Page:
From Wikipedia:

A source-to-source translator, source-to-source compiler (S2S compiler), transcompiler, or transpiler is a type of translator that takes the source code of a program written in a programming language as its input and produces an equivalent source code in the same or a different programming language. A source-to-source translator converts between programming languages that operate at approximately the same level of abstraction.

An example is when you translate code with JS-preprocessors like TypeScript to JavaScript.

Contrast that with compiling to VM bytecode or LLVM IR, (from what I understand) when the compiler will compile the code to some basic bytecode, then, a virtual machine program will run the bytecode, and execute the program. A (huge) example is Java.

So what are the pros and cons of using one instead of another?

This question is first asked on the Definition phase. I got permission to use this here.


2 Answers 2


Transpiling is an excellent way to bootstrap a compiler, because you get to reuse an existing compiler.

There is more than one way to transpile. The way we bootstrapped the Mercury compiler was to write Prolog code to transpile a subset of Mercury to two closely-related languages: Prolog for execution, and Gödel just to use its type checker. We then rewrote that code in the same subset of Mercury (which, being very like Prolog syntactically, wasn't much work at all), at which point we could start writing the static analysis phases to get Gödel out of the development loop.

One under-appreciated "pro" is that you essentially get a foreign function interface for free, so this can save you having to write a standard library early on. The original reference implementation for C++, called Cfront, was a transpiler to C that was also compatible with C. This C compatibility is arguably one of the reasons why C++ succeeded as well as it did.

There are two very large "cons":

  1. Users of your compiler need another language implementation installed.
  2. It often messes up the user experience for the rest of the software toolchain, such as profiling and debugging.

Neither of these are a problem for TypeScript-to-JavaScript, because everyone has a JS implementation already, and tools (e.g. Chrome developer tools) are aware of transpiled languages. Programmers can't avoid knowing that there is JS underneath TS, but the experience isn't as painful as it could be.

  • $\begingroup$ Another major "con" is that one will be stuck with corner-case behavioral quirks of the target language. Of course, the same issue applies when targeting LLVM. $\endgroup$
    – supercat
    Commented Jul 13, 2023 at 18:18

The main benefit of targeting a higher-level language is that it can be much easier to compile from a high-level language to another one. The more language constructs and features that are shared by the source and target language, the less work it is to translate between them. For example, when compiling a garbage-collected language to another garbage-collected language, there is no need to implement a garbage collector yourself; you get it for free. Likewise for things like dynamic dispatch or exceptions.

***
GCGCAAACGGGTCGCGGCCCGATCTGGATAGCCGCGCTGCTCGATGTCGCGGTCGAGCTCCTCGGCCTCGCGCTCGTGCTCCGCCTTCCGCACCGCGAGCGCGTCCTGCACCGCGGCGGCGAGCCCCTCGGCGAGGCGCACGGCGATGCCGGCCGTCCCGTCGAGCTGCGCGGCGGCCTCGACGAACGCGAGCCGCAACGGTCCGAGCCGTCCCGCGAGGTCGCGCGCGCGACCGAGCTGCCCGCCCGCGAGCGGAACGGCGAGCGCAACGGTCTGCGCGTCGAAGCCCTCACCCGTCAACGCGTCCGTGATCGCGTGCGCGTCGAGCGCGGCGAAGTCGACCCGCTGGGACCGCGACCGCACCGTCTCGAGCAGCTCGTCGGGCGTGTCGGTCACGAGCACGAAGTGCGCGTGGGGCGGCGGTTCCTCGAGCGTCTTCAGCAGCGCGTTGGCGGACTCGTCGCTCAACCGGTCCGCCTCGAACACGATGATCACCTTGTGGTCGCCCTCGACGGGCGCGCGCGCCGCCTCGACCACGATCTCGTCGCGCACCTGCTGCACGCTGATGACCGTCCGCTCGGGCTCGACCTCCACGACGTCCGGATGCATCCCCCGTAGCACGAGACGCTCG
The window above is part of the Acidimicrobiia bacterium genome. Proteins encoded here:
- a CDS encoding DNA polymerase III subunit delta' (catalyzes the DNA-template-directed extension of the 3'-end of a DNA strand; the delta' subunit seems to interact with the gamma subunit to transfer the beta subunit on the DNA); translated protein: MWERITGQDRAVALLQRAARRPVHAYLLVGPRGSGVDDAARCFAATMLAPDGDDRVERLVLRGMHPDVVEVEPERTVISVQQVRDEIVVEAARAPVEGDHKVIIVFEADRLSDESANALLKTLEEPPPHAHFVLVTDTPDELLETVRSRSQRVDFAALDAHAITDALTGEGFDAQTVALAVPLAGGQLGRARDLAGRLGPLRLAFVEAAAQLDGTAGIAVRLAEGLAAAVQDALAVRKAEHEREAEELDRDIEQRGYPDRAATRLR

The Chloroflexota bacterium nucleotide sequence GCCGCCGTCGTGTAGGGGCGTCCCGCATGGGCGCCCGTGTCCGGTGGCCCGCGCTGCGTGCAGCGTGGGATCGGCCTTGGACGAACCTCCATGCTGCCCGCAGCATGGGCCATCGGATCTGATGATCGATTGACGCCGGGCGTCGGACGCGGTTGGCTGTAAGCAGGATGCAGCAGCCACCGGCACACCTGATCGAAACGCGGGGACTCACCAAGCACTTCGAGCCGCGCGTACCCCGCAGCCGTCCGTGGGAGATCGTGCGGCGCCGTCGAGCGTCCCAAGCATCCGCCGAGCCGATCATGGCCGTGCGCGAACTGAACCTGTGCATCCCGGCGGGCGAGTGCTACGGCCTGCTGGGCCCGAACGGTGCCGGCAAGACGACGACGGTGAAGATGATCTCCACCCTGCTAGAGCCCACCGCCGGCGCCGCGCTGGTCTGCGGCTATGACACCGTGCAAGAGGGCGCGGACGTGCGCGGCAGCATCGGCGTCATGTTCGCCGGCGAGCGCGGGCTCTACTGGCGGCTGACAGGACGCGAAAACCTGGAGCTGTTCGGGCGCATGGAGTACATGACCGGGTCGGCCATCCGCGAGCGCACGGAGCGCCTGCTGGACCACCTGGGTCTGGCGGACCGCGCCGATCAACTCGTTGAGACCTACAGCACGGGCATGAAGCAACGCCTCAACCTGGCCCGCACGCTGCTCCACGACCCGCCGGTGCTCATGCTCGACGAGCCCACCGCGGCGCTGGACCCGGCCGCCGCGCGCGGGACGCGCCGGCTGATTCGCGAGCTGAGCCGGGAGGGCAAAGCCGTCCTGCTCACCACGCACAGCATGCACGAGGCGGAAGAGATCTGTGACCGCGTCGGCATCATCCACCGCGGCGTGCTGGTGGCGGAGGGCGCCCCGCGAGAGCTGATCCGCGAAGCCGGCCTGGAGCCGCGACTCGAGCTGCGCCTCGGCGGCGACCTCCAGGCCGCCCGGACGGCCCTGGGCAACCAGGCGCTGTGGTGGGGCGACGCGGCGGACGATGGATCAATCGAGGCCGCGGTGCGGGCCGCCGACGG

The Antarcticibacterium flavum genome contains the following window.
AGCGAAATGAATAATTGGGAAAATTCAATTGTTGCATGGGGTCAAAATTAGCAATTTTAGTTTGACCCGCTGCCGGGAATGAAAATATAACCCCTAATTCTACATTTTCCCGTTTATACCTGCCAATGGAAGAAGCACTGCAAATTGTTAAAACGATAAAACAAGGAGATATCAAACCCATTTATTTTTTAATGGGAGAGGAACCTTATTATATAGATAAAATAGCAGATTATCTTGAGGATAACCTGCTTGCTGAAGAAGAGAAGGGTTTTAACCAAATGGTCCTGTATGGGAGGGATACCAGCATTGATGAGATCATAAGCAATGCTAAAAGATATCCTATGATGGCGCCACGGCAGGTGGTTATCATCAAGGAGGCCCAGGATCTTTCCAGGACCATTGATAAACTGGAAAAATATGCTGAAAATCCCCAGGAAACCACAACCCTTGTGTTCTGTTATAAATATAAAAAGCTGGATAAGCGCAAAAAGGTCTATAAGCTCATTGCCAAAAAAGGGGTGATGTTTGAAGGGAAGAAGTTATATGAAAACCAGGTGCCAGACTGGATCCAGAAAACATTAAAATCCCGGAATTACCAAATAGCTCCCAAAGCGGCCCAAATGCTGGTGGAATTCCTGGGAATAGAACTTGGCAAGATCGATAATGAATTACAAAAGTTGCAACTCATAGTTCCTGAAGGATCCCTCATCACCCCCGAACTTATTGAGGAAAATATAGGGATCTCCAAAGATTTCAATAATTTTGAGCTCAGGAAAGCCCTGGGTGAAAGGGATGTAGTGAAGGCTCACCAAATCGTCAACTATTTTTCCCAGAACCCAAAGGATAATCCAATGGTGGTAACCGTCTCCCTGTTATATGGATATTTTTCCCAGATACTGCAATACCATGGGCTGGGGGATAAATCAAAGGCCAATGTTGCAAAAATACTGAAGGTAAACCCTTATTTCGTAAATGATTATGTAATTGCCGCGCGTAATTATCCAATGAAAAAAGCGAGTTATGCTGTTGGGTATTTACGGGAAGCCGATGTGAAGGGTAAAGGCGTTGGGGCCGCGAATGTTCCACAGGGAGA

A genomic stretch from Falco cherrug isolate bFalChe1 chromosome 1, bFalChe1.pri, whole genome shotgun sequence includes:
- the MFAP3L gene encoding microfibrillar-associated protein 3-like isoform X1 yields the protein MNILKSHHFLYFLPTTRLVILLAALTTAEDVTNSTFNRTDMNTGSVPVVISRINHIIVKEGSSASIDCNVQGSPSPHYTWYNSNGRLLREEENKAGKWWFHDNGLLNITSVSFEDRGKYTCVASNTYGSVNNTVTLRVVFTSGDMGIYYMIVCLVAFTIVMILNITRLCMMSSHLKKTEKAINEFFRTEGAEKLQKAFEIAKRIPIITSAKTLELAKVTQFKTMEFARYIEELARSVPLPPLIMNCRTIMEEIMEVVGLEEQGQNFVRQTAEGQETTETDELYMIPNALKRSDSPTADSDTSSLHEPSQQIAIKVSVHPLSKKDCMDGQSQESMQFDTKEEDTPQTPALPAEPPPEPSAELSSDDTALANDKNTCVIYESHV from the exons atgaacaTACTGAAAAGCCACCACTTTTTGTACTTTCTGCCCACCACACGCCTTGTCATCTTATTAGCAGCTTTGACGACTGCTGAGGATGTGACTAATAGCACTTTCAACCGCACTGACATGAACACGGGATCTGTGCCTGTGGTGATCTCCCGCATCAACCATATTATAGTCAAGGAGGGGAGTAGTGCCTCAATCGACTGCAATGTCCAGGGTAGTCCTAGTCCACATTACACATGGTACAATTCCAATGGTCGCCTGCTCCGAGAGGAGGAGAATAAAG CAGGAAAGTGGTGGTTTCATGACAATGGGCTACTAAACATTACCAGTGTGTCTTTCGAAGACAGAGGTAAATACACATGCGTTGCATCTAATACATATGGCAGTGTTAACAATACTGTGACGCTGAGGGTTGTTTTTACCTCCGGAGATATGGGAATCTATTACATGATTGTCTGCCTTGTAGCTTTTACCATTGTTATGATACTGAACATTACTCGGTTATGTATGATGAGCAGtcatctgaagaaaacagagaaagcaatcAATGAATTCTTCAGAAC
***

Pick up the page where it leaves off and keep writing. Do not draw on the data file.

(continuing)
Another significant benefit is that when implementing a compiler, we need a strong understanding of the target language. If the target language is one that you have experience writing in, then you will be in a better position compared to having to learn LLVM IR, which is both extraordinarily complicated and not something you would have prior experience with from your own projects.

One downside of targeting a high-level language is that if there is a mismatch between the semantics of the source language and the target language, then the gap may be harder to bridge than just implementing straight into a low-level target language. For example, if your language's control-flow is difficult to express without jumps (consider e.g. labelled break and continue when targeting a language like Python which doesn't have these), then you may have to insert flag variables or apply other program transformations to achieve the correct results, when the same control-flow would be straightforward if you were targeting a bytecode or assembly language which allowed jumps.

Another downside, particularly when targeting a high-level compiled language, is the compiler's performance. If your ultimate goal is to compile to machine code, but you get there via a C++ or Rust compiler which uses LLVM IR itself, then your compiler is going to be slower than one which outputs LLVM IR directly.


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